But what makes the Mildura plant so special is that it was built without a cent of government grants being tipped in. Meanwhile AGL will receive $166.7 million from the Australian Renewable Energy Agency (ARENA) and a further  $64.9 million from the NSW Government to build Nyngan and its associated 53MW plant in Broken Hill. In addition, other large-scale solar plants like FRV’s 56MW plant in Moree, the 10MW plant in Carnarvon and the 6.7MW Rio Tinto plant in Weipa are all recipients of significant government grants covering around half the capital cost. Other solar projects in the ACT benefit from government feed-in tariffs which pay a significant premium over the market price of the electricity and renewable energy certificates the projects create.

Yet the Mildura solar farm will operate based solely on the revenue it earns from the large-scale Renewable Energy Target and the electricity it produces, via a long-term power purchase agreement with Diamond Energy – an upstart power retailer focussed on renewable energy.

In this respect the Mildura project provides a vastly more convincing case that solar PV could be a significant player in not just competing at the retail level on rooftops, but also the wholesale electricity market. The project also helps illustrate how solar’s smaller, highly modular scale and fast construction time could allow it to play a far greater role in ensuring the target for the large-scale RET is met than many currently expect…..

Essentially, they [The Germany company that built the project – Belectric –] approach it as a simple electrical installation rather than a large customised construction project. Belectric have a developed a standardised 3MW solar power installation system they call the 3.0 MegaWattBlock (pictured above) which they roll-out across the globe.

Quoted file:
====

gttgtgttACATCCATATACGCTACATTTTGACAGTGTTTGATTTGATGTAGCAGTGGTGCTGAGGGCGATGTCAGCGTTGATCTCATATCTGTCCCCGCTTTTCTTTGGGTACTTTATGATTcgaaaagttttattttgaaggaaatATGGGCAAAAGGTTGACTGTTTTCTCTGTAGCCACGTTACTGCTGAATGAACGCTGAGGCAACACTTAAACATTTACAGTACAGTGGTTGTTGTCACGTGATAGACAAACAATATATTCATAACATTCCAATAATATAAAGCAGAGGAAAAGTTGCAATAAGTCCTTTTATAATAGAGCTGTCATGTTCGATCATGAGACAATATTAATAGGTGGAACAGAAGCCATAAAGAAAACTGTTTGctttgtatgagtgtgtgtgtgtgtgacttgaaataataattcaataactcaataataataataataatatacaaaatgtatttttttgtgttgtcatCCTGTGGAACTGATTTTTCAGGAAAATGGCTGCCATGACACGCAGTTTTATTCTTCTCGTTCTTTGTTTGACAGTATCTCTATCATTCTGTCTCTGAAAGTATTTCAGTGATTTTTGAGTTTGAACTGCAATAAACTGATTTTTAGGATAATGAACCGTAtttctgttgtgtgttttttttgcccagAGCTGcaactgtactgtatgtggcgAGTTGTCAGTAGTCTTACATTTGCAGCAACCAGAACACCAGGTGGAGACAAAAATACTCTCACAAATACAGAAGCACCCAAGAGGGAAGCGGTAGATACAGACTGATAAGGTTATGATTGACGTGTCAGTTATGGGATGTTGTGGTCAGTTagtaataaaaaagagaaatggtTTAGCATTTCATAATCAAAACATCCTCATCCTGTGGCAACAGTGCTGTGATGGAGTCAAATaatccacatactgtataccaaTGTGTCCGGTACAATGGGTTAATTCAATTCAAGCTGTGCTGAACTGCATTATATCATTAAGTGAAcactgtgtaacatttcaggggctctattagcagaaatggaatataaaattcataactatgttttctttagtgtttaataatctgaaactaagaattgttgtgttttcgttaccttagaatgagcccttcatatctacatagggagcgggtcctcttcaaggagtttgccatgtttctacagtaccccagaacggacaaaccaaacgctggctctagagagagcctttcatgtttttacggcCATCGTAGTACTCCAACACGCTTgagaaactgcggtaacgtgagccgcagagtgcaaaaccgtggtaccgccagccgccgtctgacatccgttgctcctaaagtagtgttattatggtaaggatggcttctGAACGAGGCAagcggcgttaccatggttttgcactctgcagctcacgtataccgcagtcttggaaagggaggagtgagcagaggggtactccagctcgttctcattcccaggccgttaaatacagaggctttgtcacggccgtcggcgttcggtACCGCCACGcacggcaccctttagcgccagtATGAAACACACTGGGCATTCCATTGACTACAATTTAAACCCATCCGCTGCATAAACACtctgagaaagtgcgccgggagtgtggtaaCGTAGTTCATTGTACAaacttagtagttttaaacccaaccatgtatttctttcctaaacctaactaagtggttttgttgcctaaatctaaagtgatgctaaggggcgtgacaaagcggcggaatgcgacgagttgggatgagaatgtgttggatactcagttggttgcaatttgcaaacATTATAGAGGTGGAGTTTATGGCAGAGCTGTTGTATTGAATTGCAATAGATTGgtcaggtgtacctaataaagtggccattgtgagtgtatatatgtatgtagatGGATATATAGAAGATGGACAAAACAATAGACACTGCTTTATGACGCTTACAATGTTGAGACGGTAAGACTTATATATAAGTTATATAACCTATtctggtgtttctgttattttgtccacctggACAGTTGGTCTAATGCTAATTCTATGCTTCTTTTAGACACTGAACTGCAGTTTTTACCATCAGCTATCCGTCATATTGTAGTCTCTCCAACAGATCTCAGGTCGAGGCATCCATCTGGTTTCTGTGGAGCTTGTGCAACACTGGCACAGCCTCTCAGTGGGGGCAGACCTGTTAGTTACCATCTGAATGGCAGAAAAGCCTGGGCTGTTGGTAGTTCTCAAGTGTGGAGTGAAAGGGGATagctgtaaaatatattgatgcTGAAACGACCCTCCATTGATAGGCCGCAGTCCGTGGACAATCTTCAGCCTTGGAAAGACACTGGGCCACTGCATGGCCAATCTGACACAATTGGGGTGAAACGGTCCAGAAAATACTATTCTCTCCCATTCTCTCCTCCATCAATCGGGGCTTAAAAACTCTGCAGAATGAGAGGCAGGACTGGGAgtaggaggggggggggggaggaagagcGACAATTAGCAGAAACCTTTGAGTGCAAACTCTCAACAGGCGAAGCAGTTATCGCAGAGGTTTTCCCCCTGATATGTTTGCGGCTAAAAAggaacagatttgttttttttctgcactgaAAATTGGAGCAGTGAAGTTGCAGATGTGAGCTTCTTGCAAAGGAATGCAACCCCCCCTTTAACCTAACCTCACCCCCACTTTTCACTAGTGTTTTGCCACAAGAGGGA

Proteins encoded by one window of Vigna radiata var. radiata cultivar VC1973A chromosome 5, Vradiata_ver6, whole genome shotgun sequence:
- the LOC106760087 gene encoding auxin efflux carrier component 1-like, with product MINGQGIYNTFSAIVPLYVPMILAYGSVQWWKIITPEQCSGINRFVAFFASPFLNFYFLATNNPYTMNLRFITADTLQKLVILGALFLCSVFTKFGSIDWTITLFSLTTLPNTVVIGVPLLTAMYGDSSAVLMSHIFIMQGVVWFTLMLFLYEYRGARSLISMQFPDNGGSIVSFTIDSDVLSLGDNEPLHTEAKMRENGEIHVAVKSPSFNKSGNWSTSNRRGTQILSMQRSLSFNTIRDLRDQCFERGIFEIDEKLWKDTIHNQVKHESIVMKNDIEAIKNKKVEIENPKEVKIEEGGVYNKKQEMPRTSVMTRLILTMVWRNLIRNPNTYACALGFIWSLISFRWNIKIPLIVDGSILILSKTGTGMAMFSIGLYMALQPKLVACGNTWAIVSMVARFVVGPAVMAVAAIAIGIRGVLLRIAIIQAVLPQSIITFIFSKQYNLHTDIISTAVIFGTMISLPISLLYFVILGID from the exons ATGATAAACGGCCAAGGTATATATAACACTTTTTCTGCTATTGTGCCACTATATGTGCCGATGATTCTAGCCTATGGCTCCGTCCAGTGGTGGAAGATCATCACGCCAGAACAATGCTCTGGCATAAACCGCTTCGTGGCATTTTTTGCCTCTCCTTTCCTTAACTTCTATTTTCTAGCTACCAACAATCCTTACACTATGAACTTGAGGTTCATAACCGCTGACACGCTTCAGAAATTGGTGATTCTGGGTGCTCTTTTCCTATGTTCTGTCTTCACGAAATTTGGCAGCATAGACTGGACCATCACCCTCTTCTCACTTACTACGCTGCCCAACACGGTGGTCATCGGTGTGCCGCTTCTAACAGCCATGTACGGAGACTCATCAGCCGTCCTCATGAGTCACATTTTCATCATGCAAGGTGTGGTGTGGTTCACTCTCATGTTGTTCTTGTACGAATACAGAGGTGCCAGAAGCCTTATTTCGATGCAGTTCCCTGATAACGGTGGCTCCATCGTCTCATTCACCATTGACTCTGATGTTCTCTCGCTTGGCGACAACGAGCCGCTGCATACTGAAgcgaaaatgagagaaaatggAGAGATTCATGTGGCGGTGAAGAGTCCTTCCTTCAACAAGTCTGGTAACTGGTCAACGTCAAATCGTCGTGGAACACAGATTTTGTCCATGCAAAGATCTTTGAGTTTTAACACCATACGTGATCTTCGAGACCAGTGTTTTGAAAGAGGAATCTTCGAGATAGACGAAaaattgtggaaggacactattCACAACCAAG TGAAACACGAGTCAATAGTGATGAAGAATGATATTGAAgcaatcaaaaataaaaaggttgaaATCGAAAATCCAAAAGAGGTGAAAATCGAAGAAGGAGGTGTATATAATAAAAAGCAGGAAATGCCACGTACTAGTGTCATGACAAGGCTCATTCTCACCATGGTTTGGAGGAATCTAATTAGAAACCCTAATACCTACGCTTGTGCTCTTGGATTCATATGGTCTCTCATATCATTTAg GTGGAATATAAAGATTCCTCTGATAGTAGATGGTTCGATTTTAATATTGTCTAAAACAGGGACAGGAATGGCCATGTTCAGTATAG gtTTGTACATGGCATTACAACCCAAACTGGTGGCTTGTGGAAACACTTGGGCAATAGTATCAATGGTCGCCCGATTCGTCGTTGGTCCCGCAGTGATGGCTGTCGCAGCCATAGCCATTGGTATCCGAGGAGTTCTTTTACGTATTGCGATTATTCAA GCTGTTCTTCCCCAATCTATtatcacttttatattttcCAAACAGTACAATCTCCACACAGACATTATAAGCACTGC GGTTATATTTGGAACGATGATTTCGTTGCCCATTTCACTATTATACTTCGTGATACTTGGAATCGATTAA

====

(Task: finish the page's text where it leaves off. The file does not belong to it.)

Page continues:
By keeping projects at a moderate size and employing simple, standardised equipment and framing, the project becomes a cookie-cutter exercise – not unlike like a household solar installation – just repeated over and over again. This enables them to employ local, small electrical contractors, keeping competition high and pricing sharp, avoiding the union-dominated, high-cost labour typically involved in large-scale construction projects in Australia. It also means they’ve become very quick at rolling these projects out because they’ve done them several times before. It’s utility scale power as mass production rather than one-off construction project……..

Premier Napthine of Victoria- not only anti-wind energy, but wants gas to be counted as “renewable” energy

June 4, 2014

hypocrisy-scaleNapthine government wants gas included in renewable energy target June 3, 201  Environment editor, The Age Australia’s renewable energy target would include gas-fired power – derived from fossil fuels – under a controversial proposal by the Victorian government.

The state also suggests the target should also be scaled back to reflect falling demand for power……….

Greens Leader Greg Barber said including gas in the target would be “a huge hit to the earth …….”If Premier Denis Napthine has convinced himself that gas is a renewable energy source, then he is confused,” he said. “Adding gas to the renewable energy target means it is no longer about renewable energy.”

The Victorian opposition said the government should be fighting to maintain the target in current form.